netsuke and ivory alcove ornaments 
are produced for the foreign market. 

Ishikawa. Katsuyemon. igth cent, 
(early part). A skilled decorative 
wood-carver (miya-bori-shi) of Yedo. 
He executed the carvings on some 
of the gates of several temples and 
mausolea; notably those of Nikko, 
Hongwan-ji,and Shiba. Grandfather 
of Ishikawa Mitsuaki. 

Ittan. igth cent, (middle). A net- 
suke-carver of Nagoya. 

ItO. Tosuke. A worker in cloisonne 
enamels ; pupil of Kaji Tsunekichi. 

ItO. Katsumi Masataka. Present day. 
(b. 1829.) Originally called Shosai. 
A metal sculptor of the highest skill ; 


loth representative of the Ito family, 
founded by Ito Masanaga, who with 
all his descendants down to the pres- 
ent representative, were makers of 
sword-guards for the Tokugawa 
Shoguns. A pupil of the celebrated 
Toriusai; he was adopted into the 
Ito family in 1860, his rival for that 
honour being Kano Natsuo. After 
1867 he began to carve plaques, 
paper-weights, etc. He uses the 
marks Katsumi and Taikiu. 

Ito. Kojiro. Present day. A jade- 
carver of Echizen. 

Itsumin. Present day. A netsuke- 
carver of Nagoya, skilled in the 
style called Jidai-bori (ancient car- 
ving) ; i.e., the greatest effect with 
the smallest use of the chisel. 

lyemasa. (d. 1626.) Called also Ya- 
goro and Zuiyetsu. The third son 
of Nagoshi Zensho. Granted the 
rank of Etchiu no Shojo. Being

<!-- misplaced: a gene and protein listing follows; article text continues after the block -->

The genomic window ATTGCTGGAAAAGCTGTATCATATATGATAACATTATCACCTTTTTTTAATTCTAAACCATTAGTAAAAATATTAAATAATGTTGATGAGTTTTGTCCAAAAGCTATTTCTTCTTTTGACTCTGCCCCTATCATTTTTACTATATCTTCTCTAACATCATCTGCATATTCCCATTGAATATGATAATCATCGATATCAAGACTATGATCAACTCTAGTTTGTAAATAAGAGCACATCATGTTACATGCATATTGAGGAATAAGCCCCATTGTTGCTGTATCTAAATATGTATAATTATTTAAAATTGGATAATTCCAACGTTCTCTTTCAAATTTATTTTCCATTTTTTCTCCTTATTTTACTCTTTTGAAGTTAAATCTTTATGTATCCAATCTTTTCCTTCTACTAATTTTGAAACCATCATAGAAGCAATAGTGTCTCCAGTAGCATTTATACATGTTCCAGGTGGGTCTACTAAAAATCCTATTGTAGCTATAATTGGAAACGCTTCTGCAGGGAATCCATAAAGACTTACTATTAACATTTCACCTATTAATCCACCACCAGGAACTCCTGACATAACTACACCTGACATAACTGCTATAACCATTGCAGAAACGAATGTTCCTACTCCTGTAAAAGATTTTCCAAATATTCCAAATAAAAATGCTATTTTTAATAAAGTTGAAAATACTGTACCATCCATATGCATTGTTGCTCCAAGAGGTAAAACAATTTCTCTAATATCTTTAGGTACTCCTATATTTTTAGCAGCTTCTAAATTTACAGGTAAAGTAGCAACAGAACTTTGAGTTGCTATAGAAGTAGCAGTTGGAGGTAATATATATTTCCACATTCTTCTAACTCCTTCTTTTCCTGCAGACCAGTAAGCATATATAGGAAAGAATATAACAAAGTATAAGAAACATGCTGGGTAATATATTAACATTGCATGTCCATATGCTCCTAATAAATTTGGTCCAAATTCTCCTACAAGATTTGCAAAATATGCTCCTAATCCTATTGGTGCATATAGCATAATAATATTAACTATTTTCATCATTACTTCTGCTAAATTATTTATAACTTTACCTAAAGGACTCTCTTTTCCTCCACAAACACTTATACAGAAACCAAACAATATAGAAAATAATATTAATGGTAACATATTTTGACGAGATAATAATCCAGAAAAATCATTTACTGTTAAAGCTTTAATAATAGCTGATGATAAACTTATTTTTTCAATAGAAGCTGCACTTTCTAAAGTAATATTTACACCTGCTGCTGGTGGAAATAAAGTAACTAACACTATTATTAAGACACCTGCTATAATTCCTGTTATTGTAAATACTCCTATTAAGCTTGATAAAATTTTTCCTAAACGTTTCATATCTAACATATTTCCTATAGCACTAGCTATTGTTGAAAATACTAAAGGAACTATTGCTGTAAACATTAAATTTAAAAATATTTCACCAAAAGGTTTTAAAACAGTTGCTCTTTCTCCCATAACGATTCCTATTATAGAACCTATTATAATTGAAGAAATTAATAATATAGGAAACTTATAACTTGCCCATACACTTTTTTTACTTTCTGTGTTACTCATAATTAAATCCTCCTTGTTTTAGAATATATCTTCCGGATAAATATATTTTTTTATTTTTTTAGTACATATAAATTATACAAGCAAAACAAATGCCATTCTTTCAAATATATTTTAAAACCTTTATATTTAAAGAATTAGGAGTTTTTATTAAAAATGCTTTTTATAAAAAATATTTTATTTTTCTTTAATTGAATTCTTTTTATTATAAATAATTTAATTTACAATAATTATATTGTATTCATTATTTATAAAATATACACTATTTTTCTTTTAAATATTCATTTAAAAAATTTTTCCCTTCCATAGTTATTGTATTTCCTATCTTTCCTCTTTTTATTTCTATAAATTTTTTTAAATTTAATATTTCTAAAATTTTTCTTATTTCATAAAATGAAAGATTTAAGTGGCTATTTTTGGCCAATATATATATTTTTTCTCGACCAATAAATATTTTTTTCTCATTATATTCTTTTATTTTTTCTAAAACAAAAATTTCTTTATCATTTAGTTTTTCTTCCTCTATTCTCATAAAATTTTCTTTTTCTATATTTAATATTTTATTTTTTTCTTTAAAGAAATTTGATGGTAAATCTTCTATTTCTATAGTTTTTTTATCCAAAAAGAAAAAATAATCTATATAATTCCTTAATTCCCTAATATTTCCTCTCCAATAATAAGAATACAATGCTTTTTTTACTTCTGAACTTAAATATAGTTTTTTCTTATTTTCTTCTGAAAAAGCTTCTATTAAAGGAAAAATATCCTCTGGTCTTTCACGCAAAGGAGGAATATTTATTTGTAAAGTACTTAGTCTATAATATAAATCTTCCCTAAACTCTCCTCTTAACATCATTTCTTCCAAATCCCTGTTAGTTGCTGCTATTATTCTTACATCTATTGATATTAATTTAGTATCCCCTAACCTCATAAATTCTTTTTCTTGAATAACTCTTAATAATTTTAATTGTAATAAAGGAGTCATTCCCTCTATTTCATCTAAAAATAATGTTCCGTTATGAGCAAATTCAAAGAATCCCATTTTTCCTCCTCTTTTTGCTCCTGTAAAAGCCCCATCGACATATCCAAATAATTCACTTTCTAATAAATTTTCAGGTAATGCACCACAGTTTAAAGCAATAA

appointed founder to the Tokugawa 
Shoguns, he repaired every year to 
Yedo. Metal-founder. 

Izamiya. (1765-1800). Netsuke-carver. 

Jinnosuke. 1 7th cent. Pupil of Nago- 
shi Masataka. Metal-founder. 

Jirobei. i8th cent. A netsuke-carver 
of Osaka. He was famous for pipe- 
cases of horn, having dragons chis- 
elled on them. 

Jitsugyoku. igth cent. (d. 1892.) A 
skilled netsuke-carver of Tokyo ; 
pupil of Hojustsu. 

Jiuzo. 1 8th cent. A netsuke-carver of 
Wakayama, Kishiu. The Soken Kisho 
says : " He is very skilful. His work 
resembles that of Ogasawara Issai, 
and he will doubtless improve much 
as he grows older." 

Jochi. 1 7th cent. A pupil of Nagoshi 
Masataka (q. v.). His family name 
was Hori. Metal-founder. 

JSgen. There were three of this name. 
All had the common name of Seiye- 
mon, and lived in the i8th cent. 

JSkiu. (d. 1685.) A celebrated metal- 
founder. Son of Onishi Josei. He 
cast tea-urns decorated with pine 
sprays in relief; others in the form 
of folded paper, a gourd, a rice-bag, 
an old-woman's mouth, etc. 

Jorin. (d. 1727.) An eminent founder. 

Joriu. igth cent. (d. 1835.) A net- 
suke-shi of Osaka. 

Josci. 1 7th cent. Family name Onishi. 
A metal-founder of Kyoto. 

Jdsetsu. 1 8th cent. Sanyemon. Metal- 

Joun. A pupil of Onishi Josei (q. v.). 
Seiyemon. Metal-founder. 

Jugyaku. igth cent. (d. 1893.) A 
skilled netsuke-shi of Tokyo ; pupil 
of the second Riukei. 

Jukwa. (First half of igth cent.) Net- 

Jutei. (End of i8th cent.) Netsuke- 

Kagetoshi. (igth cent.) (d. 1868). A 
netsuke-carver of Kyoto. Highly 
skilled in the style called Kanton- 
bori (Canton carving), that is to say,